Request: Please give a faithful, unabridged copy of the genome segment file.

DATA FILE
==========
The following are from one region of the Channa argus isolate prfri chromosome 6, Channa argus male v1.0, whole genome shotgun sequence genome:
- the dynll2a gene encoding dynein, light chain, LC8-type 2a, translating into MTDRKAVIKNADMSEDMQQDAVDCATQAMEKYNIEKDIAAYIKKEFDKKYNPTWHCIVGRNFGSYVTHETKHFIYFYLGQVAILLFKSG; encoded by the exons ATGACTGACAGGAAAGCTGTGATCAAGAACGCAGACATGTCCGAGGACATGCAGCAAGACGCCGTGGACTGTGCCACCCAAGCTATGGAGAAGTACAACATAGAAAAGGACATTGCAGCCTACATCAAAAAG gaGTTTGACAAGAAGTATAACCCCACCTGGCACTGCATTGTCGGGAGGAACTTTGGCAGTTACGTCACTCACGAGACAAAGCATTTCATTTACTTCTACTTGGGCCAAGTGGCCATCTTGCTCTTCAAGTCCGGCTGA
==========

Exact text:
The following are from one region of the Channa argus isolate prfri chromosome 6, Channa argus male v1.0, whole genome shotgun sequence genome:
- the dynll2a gene encoding dynein, light chain, LC8-type 2a, translating into MTDRKAVIKNADMSEDMQQDAVDCATQAMEKYNIEKDIAAYIKKEFDKKYNPTWHCIVGRNFGSYVTHETKHFIYFYLGQVAILLFKSG; encoded by the exons ATGACTGACAGGAAAGCTGTGATCAAGAACGCAGACATGTCCGAGGACATGCAGCAAGACGCCGTGGACTGTGCCACCCAAGCTATGGAGAAGTACAACATAGAAAAGGACATTGCAGCCTACATCAAAAAG gaGTTTGACAAGAAGTATAACCCCACCTGGCACTGCATTGTCGGGAGGAACTTTGGCAGTTACGTCACTCACGAGACAAAGCATTTCATTTACTTCTACTTGGGCCAAGTGGCCATCTTGCTCTTCAAGTCCGGCTGA